Nisha: I took a leave of absence from practicing law in 2005 after the birth of my second child. After two years, with my first child in school and my second child about to start school, I began to channel my energies towards my personal growth. I knew that returning to my legal career was not an option at this stage. With the help and encouragement of friends and family, I was able to redefine myself for the benefit of me and my children. Since then, I now sit on the Board of the YWCA of Bergen County. I am also on the Board of Ridgewood Newcomers as the YWCA Liaison. And recently, I began volunteering for the American Red Cross of Northern New Jersey.
2.) Do you think you might want to go back to law at some point?
Hana: While I miss the intellectual challenges of practicing law and daily interaction with people, I don’t miss the inherent stress of being a litigator and difficulty of balancing family, work and self. At this point, I don’t see myself going back to it as a career.
Nisha: On an intellectual level, I miss the practice of law. At this point in my life, however, I feel that the demands of the legal world conflict with my commitments as a mother. My drive for learning and strong work ethic has not changed; I have simply diverted these qualities into my children, new business, and civic obligations. I am thankful that I have a law degree that I will always be able to utilize. When my children are older, I would welcome the opportunity to re-enter the legal arena should the right position arise.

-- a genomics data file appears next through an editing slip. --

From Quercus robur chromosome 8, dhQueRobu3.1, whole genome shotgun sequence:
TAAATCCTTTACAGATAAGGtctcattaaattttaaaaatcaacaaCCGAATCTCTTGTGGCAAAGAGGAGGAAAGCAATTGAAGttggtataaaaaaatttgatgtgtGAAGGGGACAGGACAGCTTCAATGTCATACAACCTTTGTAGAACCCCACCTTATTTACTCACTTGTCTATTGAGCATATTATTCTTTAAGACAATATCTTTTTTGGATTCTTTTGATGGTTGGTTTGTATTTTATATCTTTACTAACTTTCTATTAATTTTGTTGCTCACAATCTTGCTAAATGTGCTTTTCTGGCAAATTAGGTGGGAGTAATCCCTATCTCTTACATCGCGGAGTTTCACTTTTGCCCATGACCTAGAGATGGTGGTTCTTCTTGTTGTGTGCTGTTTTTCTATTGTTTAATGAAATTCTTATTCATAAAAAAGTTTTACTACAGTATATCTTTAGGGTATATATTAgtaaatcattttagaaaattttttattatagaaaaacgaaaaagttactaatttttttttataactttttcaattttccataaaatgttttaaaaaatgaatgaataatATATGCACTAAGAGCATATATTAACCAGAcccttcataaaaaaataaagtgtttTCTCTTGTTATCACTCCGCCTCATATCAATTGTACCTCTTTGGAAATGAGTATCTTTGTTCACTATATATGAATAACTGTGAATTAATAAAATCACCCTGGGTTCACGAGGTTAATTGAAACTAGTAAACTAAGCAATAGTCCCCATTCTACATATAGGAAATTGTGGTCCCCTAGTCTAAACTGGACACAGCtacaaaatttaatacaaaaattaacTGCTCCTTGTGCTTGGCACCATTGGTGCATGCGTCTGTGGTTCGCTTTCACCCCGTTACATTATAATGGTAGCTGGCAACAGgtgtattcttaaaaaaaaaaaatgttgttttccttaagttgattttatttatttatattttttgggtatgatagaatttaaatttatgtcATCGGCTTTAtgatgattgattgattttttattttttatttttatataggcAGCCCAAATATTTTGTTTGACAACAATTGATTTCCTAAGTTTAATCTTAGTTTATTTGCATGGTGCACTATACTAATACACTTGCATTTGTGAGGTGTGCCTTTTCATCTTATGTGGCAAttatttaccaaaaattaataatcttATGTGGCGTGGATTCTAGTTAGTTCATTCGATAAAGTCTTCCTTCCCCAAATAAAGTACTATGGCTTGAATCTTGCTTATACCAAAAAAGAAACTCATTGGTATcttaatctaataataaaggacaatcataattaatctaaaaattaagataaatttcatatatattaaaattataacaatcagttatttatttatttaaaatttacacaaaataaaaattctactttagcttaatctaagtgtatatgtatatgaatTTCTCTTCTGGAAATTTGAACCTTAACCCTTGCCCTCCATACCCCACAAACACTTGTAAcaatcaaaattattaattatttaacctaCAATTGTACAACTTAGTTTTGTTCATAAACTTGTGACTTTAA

3.) Is Little Jet Set your first company?
Hana: Yes. I have no prior entrepreneurial experience – talk about a major learning curve!
Nisha: Yes. I have always followed a straight and narrow path when it came to my education and career. Little Jet Set is a leap of faith and a labor of “extreme like.”
4.) How does being an entrepreneur compare to being a lawyer?
Hana: The pay sucks (for now)! The biggest difference is that I now have so much more control over my life, and my time. And it’s so nice to be relieved of other people’s problems. Sure, running a business (and not having a regular paycheck) can be stressful, but it is my stress, my deadlines. With only a few exceptions, I have complete control over my work environment, the people I interact with, and the timeframes within which things need to get done.
Nisha: The experience as an entrepreneur is what you create. I have a strong work ethic and perfectionist qualities, so for me the approach I take and the standards I set are the same; the difference now is that I manage how and when I accomplish my goals.